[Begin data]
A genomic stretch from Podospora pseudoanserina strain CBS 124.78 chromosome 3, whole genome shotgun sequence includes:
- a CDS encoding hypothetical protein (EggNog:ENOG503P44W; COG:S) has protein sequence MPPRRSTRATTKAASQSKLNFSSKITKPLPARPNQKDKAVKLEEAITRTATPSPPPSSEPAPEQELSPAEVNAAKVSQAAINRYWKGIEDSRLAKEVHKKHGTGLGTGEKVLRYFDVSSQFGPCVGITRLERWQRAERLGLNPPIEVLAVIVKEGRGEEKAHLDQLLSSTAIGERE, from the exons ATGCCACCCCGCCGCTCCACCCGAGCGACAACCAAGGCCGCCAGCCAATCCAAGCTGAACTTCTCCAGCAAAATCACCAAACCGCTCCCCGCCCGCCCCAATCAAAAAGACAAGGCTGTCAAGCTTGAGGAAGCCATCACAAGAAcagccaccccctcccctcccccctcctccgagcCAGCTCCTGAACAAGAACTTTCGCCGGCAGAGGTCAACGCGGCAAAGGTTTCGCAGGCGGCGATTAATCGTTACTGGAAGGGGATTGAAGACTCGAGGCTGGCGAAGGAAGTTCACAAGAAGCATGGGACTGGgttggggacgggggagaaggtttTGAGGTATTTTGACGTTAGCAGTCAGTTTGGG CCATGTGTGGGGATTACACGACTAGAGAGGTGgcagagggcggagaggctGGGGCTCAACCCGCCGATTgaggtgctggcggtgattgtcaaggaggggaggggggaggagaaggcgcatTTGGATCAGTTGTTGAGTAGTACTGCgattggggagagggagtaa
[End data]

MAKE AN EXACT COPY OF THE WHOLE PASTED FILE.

A genomic stretch from Podospora pseudoanserina strain CBS 124.78 chromosome 3, whole genome shotgun sequence includes:
- a CDS encoding hypothetical protein (EggNog:ENOG503P44W; COG:S) has protein sequence MPPRRSTRATTKAASQSKLNFSSKITKPLPARPNQKDKAVKLEEAITRTATPSPPPSSEPAPEQELSPAEVNAAKVSQAAINRYWKGIEDSRLAKEVHKKHGTGLGTGEKVLRYFDVSSQFGPCVGITRLERWQRAERLGLNPPIEVLAVIVKEGRGEEKAHLDQLLSSTAIGERE, from the exons ATGCCACCCCGCCGCTCCACCCGAGCGACAACCAAGGCCGCCAGCCAATCCAAGCTGAACTTCTCCAGCAAAATCACCAAACCGCTCCCCGCCCGCCCCAATCAAAAAGACAAGGCTGTCAAGCTTGAGGAAGCCATCACAAGAAcagccaccccctcccctcccccctcctccgagcCAGCTCCTGAACAAGAACTTTCGCCGGCAGAGGTCAACGCGGCAAAGGTTTCGCAGGCGGCGATTAATCGTTACTGGAAGGGGATTGAAGACTCGAGGCTGGCGAAGGAAGTTCACAAGAAGCATGGGACTGGgttggggacgggggagaaggtttTGAGGTATTTTGACGTTAGCAGTCAGTTTGGG CCATGTGTGGGGATTACACGACTAGAGAGGTGgcagagggcggagaggctGGGGCTCAACCCGCCGATTgaggtgctggcggtgattgtcaaggaggggaggggggaggagaaggcgcatTTGGATCAGTTGTTGAGTAGTACTGCgattggggagagggagtaa